“We can’t deny that the political situation will affect the economy,” Finance Minister Kittiratt Na-Ranong said today. “With political tensions heightened, what I can do is try to maintain economic stability, including prices, foreign exchange and interest rates, to make the economy move forward.”
Former Prime Minister Abhisit Vejjajiva, who leads the Democrat party, said the draft bills were designed to benefit Thaksin, who stands to recover the 46 billion baht ($1.4 billion) of his family’s fortune seized by the courts in 2010. Two weeks after the ruling, his supporters started protests against Abhisit that shut down Bangkok’s commercial center and ended in a military crackdown and arson attacks.
The government “is trying to cover up the 46 billion baht and ignore the fact that this draft is related to financial issues,” Abhisit said on Blue Sky Channel, a broadcaster backed by his party.
Yingluck told Bloomberg yesterday that reconciliation was an “important issue” that would allow the country to move forward and increase political stability. She denied the moves were specifically about Thaksin and said her party received a “clear mandate” in last July’s elections to rectify injustices since the coup.
“Of course the reconciliation might not satisfy for all,” Yingluck said. “Reconciliation must be accepted by the majority of the people.”
In 2008, the army ignored requests from a pro-Thaksin government to disperse Thaksin’s opponents after they took over the prime minister’s office and airports. They only dispersed after a court disbanded the ruling party for election fraud, allowing smaller parties to switch sides and support Abhisit in a parliamentary vote.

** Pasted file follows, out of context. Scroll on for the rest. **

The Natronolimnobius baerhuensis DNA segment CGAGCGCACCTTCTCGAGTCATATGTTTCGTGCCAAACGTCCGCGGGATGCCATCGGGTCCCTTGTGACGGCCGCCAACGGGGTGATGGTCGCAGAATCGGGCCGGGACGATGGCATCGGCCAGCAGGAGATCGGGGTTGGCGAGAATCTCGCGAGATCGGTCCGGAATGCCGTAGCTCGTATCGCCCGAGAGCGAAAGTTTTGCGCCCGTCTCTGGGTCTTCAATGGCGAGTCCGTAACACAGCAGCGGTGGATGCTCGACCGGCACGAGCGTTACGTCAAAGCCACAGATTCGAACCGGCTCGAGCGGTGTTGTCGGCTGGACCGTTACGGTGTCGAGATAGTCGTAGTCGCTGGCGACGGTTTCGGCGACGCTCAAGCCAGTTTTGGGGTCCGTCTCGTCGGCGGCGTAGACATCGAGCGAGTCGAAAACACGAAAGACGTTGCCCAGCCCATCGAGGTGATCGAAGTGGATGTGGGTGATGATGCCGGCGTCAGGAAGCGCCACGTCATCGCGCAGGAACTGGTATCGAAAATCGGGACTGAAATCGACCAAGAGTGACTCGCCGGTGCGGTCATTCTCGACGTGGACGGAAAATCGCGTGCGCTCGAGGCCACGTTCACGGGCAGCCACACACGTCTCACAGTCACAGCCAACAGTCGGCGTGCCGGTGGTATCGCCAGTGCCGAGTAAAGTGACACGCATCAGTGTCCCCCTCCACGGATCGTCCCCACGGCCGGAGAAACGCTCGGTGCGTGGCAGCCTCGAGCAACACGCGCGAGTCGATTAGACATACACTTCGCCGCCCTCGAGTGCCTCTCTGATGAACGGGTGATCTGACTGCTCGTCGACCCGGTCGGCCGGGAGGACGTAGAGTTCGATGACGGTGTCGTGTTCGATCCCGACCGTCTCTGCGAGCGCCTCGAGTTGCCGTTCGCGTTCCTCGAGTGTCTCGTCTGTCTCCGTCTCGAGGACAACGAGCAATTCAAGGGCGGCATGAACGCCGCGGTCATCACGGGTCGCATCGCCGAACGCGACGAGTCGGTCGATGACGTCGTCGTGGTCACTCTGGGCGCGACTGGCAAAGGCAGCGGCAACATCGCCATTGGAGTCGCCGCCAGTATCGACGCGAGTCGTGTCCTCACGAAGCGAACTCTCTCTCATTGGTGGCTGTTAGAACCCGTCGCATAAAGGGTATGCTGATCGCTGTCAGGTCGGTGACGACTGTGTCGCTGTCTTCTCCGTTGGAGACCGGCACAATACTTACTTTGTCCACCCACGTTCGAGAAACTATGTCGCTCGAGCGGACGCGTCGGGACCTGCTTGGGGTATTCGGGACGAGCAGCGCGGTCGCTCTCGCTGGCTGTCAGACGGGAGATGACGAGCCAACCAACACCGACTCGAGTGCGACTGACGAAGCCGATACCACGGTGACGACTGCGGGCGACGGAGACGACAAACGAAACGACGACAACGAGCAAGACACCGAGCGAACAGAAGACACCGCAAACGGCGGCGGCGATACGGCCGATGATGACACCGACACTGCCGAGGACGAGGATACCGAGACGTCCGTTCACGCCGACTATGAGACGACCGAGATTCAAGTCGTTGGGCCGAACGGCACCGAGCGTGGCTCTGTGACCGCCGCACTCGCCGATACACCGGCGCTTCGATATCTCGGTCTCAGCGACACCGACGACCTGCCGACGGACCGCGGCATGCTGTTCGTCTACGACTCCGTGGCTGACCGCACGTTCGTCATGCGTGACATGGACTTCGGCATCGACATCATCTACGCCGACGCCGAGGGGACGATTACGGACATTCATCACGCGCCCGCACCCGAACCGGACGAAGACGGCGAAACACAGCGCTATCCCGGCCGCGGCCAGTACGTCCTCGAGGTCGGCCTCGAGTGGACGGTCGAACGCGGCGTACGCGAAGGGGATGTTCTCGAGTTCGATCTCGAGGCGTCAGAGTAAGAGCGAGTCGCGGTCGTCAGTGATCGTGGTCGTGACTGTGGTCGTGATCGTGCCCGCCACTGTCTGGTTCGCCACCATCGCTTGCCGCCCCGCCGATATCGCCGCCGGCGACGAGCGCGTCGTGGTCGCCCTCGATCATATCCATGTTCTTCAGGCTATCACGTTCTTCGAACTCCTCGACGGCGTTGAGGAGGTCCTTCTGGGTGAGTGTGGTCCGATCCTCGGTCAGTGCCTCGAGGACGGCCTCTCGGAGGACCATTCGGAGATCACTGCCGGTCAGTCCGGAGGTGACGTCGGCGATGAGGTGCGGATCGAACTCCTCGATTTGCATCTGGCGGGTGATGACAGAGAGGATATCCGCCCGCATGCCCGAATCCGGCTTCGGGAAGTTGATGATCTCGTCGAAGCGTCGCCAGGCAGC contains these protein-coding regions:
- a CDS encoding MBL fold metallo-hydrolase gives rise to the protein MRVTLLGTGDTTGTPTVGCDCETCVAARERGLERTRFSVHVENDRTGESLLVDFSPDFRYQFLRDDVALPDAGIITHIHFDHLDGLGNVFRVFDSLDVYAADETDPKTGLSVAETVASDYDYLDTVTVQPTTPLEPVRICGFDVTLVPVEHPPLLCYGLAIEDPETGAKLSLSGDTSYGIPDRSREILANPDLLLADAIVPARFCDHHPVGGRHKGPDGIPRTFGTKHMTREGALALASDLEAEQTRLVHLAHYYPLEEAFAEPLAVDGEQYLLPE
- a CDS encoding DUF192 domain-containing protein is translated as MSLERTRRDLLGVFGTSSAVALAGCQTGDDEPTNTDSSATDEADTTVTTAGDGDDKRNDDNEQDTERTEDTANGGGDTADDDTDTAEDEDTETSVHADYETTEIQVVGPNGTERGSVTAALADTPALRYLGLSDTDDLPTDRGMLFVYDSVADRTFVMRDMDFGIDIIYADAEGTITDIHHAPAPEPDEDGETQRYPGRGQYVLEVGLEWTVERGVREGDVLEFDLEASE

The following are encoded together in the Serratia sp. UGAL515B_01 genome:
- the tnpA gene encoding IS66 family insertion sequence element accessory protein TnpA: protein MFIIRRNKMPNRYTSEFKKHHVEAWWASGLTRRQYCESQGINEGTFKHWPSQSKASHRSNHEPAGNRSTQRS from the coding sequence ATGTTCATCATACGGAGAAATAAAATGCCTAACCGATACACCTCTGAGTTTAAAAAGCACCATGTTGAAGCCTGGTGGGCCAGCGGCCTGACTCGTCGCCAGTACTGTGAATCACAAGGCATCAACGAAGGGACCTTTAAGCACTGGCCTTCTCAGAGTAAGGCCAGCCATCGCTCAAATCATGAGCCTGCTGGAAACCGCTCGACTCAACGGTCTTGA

Yingluck, 44, has taken steps to appease the military and palace since taking office, continuing a crackdown on websites that disrespect the monarchy, meeting with Privy Council Chief Prem Tinsulanonda and donating family land to King Bhumibol Adulyadej, 84, who took the throne in 1946 and serves as Thailand’s head of state. Military leaders cited disrespect for the monarchy in justifying Thaksin’s overthrow in 2006.
“We work very closely and with respect for each other,” Yingluck said of her ties to the army. “Now the situation is different again because people learn enough from after the coup that it cannot move Thailand to anywhere.”
Sonthi Boonyaratglin, who led the 2006 coup and is now a lawmaker, has proposed one of the bills that would allow Thaksin to avoid a two-year jail sentence for helping his wife buy land from the government that has kept him from returning to Thailand since 2008. Thaksin, who founded the country’s biggest mobile- phone company and served as prime minister from 2001 to 2006, has denied any wrongdoing.
An amnesty for Thaksin “will destroy the country’s legal system,” said Jirawat Naksawat, 33, who helped occupy the airports in 2008 and joined the anti-Thaksin protest yesterday with his wife and 18-month-old daughter after driving from his home near the Thai-Laos border more than 600 kilometers (373 miles) from Bangkok. “If the leaders ask us to enter Parliament, I will join on the front lines.”